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The picture shows the remains of the old ‘town’, more like individual houses, built by the miners. The settlement flourished between 1882 and 1889.

We didn’t wait for the next tour and with hindsight we made the right choice. The following day we met a husband and wife, and the husband’s elderly mother.
They were on the mine visit while Maureen and I were in the ‘office’ of the mine. They commented about not having the correct footwear to climb down a steep ladder to the bottom of the mine. The elderly lady was 81, and she was glad when it was all over, but her son and his wife also found it hard going, and they were in their late fifties. Having been down a deep slate mine in North Wales (on a vertical train) we were quite happy to miss the Day Dream Mine – perhaps if we were younger we would feel different.

Our next stop was the ghost town of Silverton.

 

Cost over convienience

I thought I’d drop a line about our experience at Kuala Lumpur airport if you are considering staying in KL for a few days.

On arrival at KLIA should you use the KLIAEkspres train or a taxi?

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Air-conditioned and comfortable – all announcements are in English as well as Malay.

It depends on how many are in your party. Having used both, it comes down to convenience compared to cost, and what is the difference.

Taxi

Taxis are large enough for four adults and have plenty of room for four suitcases.

If on a tight budget, and you are young single or a young couple, and healthy, perhaps the Ekspres train is the most cost effective, but you still have to add the cost of a taxi, Monorail or Rapidrail from Sentral (railway station) to your hotel, and you have the inconvenience of manhandling your bags.

For three or more people I found that a taxi is the most cost effective, and the most convenient, but be aware the journey is about forty five minutes to an hour, depending on time of day.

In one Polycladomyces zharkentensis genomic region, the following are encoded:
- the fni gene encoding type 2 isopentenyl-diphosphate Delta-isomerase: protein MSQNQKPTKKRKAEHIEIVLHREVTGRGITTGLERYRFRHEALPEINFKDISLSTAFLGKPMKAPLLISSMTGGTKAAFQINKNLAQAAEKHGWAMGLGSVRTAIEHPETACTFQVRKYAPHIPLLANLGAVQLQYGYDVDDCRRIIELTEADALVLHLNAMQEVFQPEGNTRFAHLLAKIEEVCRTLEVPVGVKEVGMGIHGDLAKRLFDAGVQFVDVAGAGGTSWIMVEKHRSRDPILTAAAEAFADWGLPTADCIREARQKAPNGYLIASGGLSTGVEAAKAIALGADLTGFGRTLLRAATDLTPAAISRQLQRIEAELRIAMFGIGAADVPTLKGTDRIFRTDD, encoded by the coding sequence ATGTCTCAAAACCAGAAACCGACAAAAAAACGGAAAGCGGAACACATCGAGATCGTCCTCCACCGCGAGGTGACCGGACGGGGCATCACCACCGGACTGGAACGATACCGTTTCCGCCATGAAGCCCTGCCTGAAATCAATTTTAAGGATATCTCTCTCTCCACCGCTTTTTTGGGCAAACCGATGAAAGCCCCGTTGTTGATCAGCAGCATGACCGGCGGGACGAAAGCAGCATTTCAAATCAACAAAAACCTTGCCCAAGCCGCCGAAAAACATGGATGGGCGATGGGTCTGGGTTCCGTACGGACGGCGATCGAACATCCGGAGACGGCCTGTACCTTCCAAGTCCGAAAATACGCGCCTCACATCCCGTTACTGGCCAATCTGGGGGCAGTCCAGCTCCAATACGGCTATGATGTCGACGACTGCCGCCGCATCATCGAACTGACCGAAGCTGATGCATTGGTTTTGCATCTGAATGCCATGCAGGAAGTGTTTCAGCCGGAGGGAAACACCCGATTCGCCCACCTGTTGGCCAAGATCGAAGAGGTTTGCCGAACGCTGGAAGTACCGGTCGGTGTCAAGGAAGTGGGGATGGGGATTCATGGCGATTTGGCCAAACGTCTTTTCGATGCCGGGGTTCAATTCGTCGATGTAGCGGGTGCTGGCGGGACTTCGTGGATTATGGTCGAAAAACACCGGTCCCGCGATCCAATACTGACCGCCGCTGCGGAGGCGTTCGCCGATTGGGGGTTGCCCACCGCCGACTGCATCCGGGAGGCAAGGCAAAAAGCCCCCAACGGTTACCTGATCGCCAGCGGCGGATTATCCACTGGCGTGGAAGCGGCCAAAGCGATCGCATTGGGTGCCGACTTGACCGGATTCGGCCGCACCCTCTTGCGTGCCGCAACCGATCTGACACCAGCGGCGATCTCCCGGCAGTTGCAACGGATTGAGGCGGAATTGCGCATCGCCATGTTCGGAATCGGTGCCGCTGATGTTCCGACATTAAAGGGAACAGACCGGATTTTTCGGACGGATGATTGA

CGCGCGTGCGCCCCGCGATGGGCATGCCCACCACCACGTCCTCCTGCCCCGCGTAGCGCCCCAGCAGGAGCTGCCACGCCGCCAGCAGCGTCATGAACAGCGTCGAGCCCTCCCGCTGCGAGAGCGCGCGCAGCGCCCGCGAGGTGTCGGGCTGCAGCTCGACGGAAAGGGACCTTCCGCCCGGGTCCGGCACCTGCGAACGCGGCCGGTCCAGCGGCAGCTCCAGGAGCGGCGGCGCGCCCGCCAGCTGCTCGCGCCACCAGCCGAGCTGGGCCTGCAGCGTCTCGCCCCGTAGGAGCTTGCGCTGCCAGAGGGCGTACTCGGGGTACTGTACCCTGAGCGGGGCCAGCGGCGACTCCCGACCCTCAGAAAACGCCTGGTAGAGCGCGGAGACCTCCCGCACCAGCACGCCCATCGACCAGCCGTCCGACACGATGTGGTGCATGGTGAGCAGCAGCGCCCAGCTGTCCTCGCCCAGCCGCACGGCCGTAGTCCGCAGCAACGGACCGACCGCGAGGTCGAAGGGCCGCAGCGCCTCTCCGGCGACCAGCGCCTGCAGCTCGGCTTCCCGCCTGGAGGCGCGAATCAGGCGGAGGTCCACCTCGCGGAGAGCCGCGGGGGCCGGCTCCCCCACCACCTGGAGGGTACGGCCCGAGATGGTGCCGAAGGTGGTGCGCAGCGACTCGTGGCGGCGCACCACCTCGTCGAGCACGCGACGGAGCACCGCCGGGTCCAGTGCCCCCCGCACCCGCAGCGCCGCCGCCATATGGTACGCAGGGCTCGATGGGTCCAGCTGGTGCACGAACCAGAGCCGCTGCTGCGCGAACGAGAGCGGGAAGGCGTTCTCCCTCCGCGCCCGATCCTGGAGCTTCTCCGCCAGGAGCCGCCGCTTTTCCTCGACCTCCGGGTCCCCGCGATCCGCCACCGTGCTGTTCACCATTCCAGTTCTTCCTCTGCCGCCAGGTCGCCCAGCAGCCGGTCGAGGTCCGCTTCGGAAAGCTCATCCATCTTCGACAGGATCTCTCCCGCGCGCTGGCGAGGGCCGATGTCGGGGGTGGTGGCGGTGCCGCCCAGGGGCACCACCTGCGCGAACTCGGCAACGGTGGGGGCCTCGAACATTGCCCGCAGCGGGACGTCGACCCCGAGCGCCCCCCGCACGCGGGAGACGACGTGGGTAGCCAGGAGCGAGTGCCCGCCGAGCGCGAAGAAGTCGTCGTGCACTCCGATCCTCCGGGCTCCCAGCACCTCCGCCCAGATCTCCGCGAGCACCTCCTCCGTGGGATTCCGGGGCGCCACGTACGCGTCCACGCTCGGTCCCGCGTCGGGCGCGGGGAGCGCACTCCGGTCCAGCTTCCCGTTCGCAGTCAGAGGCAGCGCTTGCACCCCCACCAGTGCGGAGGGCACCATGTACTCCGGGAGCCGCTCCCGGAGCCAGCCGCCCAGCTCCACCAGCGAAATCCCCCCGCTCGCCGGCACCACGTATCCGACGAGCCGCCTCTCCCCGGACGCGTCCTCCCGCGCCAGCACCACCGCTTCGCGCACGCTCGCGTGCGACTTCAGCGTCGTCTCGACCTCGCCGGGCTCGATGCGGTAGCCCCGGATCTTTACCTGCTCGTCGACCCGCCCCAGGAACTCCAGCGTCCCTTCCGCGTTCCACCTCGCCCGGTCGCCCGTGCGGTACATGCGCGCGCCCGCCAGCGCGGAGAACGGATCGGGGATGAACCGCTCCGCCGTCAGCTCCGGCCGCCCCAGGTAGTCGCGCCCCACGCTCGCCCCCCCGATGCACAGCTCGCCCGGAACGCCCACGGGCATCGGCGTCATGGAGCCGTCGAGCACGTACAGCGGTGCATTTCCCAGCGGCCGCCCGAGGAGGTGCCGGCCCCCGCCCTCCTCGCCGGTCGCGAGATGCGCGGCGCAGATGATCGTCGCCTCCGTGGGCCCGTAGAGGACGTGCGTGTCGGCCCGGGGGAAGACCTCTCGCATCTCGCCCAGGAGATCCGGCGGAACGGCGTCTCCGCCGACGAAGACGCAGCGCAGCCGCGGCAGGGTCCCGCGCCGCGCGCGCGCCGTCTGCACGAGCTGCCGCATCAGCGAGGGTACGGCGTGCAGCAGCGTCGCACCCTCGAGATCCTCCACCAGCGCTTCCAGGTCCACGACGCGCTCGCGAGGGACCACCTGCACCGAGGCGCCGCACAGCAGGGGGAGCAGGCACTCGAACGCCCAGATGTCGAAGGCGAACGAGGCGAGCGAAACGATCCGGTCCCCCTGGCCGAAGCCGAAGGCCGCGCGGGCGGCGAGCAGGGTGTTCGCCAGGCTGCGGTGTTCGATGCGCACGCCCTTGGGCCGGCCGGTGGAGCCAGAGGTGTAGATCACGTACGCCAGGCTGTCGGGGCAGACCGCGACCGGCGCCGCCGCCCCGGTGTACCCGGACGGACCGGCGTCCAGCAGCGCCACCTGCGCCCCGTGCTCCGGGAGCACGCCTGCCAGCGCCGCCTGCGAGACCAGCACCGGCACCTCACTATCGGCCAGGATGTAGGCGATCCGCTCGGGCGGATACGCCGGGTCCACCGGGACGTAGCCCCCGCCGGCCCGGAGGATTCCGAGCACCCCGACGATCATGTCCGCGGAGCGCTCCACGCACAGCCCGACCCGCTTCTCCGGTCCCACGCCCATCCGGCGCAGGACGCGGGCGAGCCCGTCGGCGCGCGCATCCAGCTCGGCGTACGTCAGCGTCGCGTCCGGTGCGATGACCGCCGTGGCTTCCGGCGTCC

Based on actual costs in 2014, the cost of the Ekspress train was RM 35 / person one way, (it is now RM 55.00), making a total of RM 105 for three people; add RM 40 for a taxi to the major hotel area in the city centre, and you have a total cost of RM 145. (RM 205 for three in 2016)
A taxi from the KLIA cost me RM 134 for four people – door to door. (still around this price in 2016, it all depends on the traffic).

The increase in the Ekspress tickets could make the taxi option a more economical choice today, for two people, compared to three in my example. Overall I doubt that there would be much time saving by using the train – 28 minute ride, find a taxi at Sentral, possible fifteen minute ride to your hotel – compare this to about 45 minutes ride by taxi, door to door in air-conditioned comfort..

If you decide to take a taxi from the airport to the city, buy your voucher from the taxi counter at the airport RM 2.00 (just before you exit in to the meet & greet area – you’ll see other people around the taxi counter) – don’t get involved with touts outside the terminal it’s not worth the exercise.
On existing the terminal a supervisor will take your voucher and direct you to the correct taxi – he will hand back the voucher, which will be split between you and the taxi driver – keep your half just in case you have a problem later (e.g left something behind in his cab). The taxi will be metered, and you pay the metered price.

On departure from Kuala Lumpur  – depending on the airline that you use to depart Kuala Lumpur, the air line check-in at Sentral is a breeze.

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Check-in at Sentral

My wife and I, and our friends used Malaysian Airlines, which allowed us to check-in at Sentral, but recently other airlines have added check-in facilities – Royal Brunei, Cathay Pacific, Emirates and Etihad The cost compared to convenience is now reversed.

For a morning flight of 9.00 am from KLIA to Sydney, a check-in of two to two and a half hours before take-off was required.